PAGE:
Tools for Working Wood
Our showroom will be closed on Good Friday, April 18th 2014.

 Ben's Brooklyn Build-It Blog

Redemption and Vice  

04/25/2011



I don't have any vices. I've tried a few, and there are more than several of them at TFWW, but I've never had my own bench so I've been all sugar and spice these last 27 years.

That changed last weekend when Girlfriend and I took a trip up the Hudson river for the opening of the Stormville Flea Market. We woke up earlier than I can remember and piled onto the subway, coffee in hand, bound for Grand Central. We hopped onto Metro North and rolled up the river to the end of the line. Her parents picked us up at the station and we were off. The wind was blowing, and the kettle corn swirled. For good luck Girlfriend recited "The Jabberwocky" as I crossed my fingers that some sap would sell me an Emmert pattern-makers vice for the change in my pocket.

We strolled, and strolled. No vices. I lost my way, and like Dante, began to spiral down into the depths. In my desperation I nearly bought an alien, but swerved at the last moment and purchased a cast iron pan, and a pair of miniature German antlers. I also bought a handful of double head nails for a dollar.

Defeated, I mused to Girlfriend's Mom about the overly wholesome scene at Stormville. Maybe flea market folk aren't into vice? Could be, she said, but she thought she knew some folks who were, so we hopped into the car and drove to Kingston, New York.

Zaborski Emporium is a jungle of rusty heaven. You can tell from the street. As we passed through the pearly, ahem... rust covered gates, the proprietor let us know that heaven has 4 floors, and we we were welcome use the stairs.

I found two rooms full of tools, but as I stared into the piles of rusty steel covering the floor, ceiling, and walls I had a moment of disorientation. I didn't recognize a single item. The sensation reminded me of a hike several years ago through the Laotian jungle. An hour into the walk I realized that the walls of the path were made of unfamiliar plants, the soil was unlike any I had stood on before, and the sun shone down at an angle I had never seen it shine from. As the uncanny feeling passed I felt like I was seeing through new eyes.

I began to recognize tools as they appeared out of the oxidized ether. I was literally standing on a red Crafstman vice. I climbed around and around, and tried every vice, and touched every tool in the place. It was paradise. Photos can't do justice to the beauty and variety of things in that store (especially when I'm photographing). After walking to the far corners of all 4 floors I returned to the red Crafstman vice I had been standing on. Girlfriend said I should buy it, so I did.
Tags:Misc.
Comments: 3
05/03/2011m_astera http://soilminerals.com
Nice find. I have an old Columbian vice, Cleveland OH, that looks identical minus the red paint.
Now you need a bench, eh?

There used to be a multi-story tool store like the one you describe in Aberdeen, WA. I remember going in there looking for an adze and being directed to a whole pile of them.

The store closed down in the 1990s when the owners died or retired. The tools went to a son who stored them outdoors or in leaking sheds for another decade. The son finally sold the collection to a friend who owned an antique store in Montesano WA. Many of the tools were beyond repair, but many were salvageable. I bought a few and sold a few on ebay; I think the only one I still own is a Lakeside framing square, pat'd 1913. It is a two-piece that fits together with a sliding dovetail and locks with a cam. It's still dead square after almost 100 years.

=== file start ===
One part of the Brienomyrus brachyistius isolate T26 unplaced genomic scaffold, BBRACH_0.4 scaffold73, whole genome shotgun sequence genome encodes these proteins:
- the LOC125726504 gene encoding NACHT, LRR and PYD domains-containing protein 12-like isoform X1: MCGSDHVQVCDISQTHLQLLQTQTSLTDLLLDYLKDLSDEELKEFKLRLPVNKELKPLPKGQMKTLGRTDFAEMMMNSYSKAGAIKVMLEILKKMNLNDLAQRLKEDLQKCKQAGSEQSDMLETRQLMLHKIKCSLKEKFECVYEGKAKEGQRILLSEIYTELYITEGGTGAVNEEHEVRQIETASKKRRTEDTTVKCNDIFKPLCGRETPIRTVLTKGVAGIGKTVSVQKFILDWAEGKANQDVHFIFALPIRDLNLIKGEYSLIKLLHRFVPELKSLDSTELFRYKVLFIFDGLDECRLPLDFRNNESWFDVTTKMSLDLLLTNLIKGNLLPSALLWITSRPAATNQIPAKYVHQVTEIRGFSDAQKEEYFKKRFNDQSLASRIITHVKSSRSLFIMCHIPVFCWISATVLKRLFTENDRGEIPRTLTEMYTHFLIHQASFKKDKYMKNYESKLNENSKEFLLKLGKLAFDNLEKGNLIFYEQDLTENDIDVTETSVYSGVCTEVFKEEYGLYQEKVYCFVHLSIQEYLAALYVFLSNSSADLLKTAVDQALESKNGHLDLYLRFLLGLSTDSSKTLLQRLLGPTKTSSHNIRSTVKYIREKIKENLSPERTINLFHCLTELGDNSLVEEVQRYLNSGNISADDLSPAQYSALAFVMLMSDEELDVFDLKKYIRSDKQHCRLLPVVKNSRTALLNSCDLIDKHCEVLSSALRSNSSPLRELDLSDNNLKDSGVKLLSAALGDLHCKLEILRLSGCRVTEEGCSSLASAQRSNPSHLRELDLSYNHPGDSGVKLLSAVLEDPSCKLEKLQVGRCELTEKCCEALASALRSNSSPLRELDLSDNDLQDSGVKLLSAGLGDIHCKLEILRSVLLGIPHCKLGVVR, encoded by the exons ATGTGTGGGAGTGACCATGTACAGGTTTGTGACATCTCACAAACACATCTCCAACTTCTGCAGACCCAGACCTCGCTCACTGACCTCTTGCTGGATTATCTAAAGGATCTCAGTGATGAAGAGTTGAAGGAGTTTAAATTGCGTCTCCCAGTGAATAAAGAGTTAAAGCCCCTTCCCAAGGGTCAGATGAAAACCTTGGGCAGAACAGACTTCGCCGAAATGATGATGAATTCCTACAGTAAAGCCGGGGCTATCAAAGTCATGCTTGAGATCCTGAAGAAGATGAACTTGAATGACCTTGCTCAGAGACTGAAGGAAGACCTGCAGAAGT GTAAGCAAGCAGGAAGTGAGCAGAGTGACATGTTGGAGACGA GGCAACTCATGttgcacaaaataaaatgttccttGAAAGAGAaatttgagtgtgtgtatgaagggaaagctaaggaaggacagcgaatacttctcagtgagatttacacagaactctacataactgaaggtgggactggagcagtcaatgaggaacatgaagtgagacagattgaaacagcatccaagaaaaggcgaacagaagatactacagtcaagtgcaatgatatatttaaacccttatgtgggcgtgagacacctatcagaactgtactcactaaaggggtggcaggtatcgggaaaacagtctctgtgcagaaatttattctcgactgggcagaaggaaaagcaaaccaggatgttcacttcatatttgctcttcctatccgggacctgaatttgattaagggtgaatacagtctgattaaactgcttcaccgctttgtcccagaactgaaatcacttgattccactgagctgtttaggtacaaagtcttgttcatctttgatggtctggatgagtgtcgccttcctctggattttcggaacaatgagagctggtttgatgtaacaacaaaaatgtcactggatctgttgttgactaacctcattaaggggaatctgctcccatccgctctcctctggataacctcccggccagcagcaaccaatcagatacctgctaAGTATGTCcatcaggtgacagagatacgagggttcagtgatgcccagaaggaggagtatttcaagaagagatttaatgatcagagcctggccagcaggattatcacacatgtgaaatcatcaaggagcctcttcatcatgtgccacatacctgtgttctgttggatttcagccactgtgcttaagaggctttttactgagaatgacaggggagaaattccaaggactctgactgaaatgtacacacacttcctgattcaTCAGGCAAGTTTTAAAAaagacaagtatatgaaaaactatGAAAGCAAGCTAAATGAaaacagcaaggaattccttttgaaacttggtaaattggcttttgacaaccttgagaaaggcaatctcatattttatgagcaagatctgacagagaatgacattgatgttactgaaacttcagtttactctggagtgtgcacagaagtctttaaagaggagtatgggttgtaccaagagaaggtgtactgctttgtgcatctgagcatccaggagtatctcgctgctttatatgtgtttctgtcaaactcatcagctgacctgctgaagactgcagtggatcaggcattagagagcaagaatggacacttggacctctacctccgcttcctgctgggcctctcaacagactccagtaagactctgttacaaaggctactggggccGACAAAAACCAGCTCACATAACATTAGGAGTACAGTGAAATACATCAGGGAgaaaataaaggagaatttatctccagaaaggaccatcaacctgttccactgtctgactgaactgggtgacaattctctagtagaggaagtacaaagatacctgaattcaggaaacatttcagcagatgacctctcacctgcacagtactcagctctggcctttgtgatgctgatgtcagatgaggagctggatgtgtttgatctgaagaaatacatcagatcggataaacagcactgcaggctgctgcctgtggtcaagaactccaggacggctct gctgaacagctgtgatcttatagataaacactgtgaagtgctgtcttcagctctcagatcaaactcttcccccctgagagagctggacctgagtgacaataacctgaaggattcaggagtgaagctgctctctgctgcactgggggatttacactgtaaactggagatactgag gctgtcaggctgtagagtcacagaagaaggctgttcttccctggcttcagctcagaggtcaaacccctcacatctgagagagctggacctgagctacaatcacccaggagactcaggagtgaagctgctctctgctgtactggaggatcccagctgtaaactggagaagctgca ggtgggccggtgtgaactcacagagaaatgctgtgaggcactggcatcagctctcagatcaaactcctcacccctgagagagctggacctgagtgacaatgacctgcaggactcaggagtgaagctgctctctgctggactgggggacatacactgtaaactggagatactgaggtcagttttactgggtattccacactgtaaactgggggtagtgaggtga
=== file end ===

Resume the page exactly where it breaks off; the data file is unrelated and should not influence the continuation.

Michael Astera
05/03/2011Ben http://www.toolsforworkingwood.com
Michael- I need a real bench... but I've got too many marshmallows on the fire to build one right now. I'm aiming to have a bench built by the end of the summer.

The Lakeside framing square sounds awesome. Does it have a patent number?
05/05/2011Lewis E. Ward, Figure in the Wood 
Hey, you lucked out. I've been looking for an Emmert pattern makers vice for a long time. It has been suggested to go to auctions in industrial areas where there were foundries. Thanks for the tip on Zaborski Emporium in Kingston. Thirty five years ago you could buy good Auburn wooden planes for $3 bucks a piece. Currently looking for a Stanley rabbit plane in good condition for a good price.
Comments are closed.
The opinions expressed in this blog are those of the blog's author and guests and in no way reflect the views of Tools for Working Wood.
Subscribe
 Joel's Blog
 Ben's Blog
 Work Magazine
Recent Blogs:
Marching On-11/30/2011
Brooklyn Guild-11/07/2011
Working Hard? or Hardly Woodworking in America-10/06/2011
Patterns-10/02/2011
It is Humid? Or is this book in French-09/20/2011
Is it Humid? or is it just me...-09/06/2011
King Kong and the Gramercy Custom Shop-08/04/2011
Real (small) Shop, Real (small) Antlers-06/30/2011
Puerto Rico Day Planing-06/15/2011
Gandalf Part 2: Trickery-06/01/2011
Gandalf Part 1: Joinery-05/25/2011
Karaoke Dovetails-05/13/2011
Redemption and Vice-04/25/2011
Wax On Wax Off-04/11/2011
Spring is Always a Little Chile-03/21/2011
The Trash Gods Giveth-03/09/2011
Lucky Bench-02/28/2011
Who Cares (R.I.P)-02/21/2011
A Tree Falls in Brooklyn-02/16/2011
Introduction-02/15/2011
Older Entries...
Some Interesting Woodworking Blogs
Adam Cherubini
Tom Fidgen
Full Chisel Blog
Heartwood
Hock Tools - The Sharpening Blog
Norse Woodsmith
Jeff Peachy (book conservation)
Pegs and 'Tails
The Produce Savant
Konrad Sauer
Another Chris Schwarz Blog
Robin Wood Woodcraft
Rude Mechanicals Press(Megan Fitzpatrick)
UnpluggedShop.com - Hand Tool News
The Woodshop Bug
Chris Schwarz
Some Woodworking Forums
Family Woodworking
Knots
Saw Mill Creek
Wood Central
WoodNet
Woodwork Forums (Australia)
UK Workshop